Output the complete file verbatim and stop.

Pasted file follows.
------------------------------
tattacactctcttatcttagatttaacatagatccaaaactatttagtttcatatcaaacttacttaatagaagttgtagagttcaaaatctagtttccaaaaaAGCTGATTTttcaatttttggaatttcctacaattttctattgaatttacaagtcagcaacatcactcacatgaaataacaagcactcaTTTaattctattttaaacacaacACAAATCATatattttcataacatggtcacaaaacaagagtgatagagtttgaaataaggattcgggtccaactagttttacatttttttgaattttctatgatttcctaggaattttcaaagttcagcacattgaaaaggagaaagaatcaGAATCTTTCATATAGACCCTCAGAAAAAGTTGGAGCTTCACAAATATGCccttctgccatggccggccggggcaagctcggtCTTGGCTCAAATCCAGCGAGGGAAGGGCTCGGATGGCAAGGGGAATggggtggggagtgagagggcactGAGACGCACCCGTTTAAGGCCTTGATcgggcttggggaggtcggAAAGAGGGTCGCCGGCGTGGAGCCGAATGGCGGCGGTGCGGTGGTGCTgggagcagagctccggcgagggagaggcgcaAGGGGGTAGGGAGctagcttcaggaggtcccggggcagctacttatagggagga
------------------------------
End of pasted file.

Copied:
tattacactctcttatcttagatttaacatagatccaaaactatttagtttcatatcaaacttacttaatagaagttgtagagttcaaaatctagtttccaaaaaAGCTGATTTttcaatttttggaatttcctacaattttctattgaatttacaagtcagcaacatcactcacatgaaataacaagcactcaTTTaattctattttaaacacaacACAAATCATatattttcataacatggtcacaaaacaagagtgatagagtttgaaataaggattcgggtccaactagttttacatttttttgaattttctatgatttcctaggaattttcaaagttcagcacattgaaaaggagaaagaatcaGAATCTTTCATATAGACCCTCAGAAAAAGTTGGAGCTTCACAAATATGCccttctgccatggccggccggggcaagctcggtCTTGGCTCAAATCCAGCGAGGGAAGGGCTCGGATGGCAAGGGGAATggggtggggagtgagagggcactGAGACGCACCCGTTTAAGGCCTTGATcgggcttggggaggtcggAAAGAGGGTCGCCGGCGTGGAGCCGAATGGCGGCGGTGCGGTGGTGCTgggagcagagctccggcgagggagaggcgcaAGGGGGTAGGGAGctagcttcaggaggtcccggggcagctacttatagggagga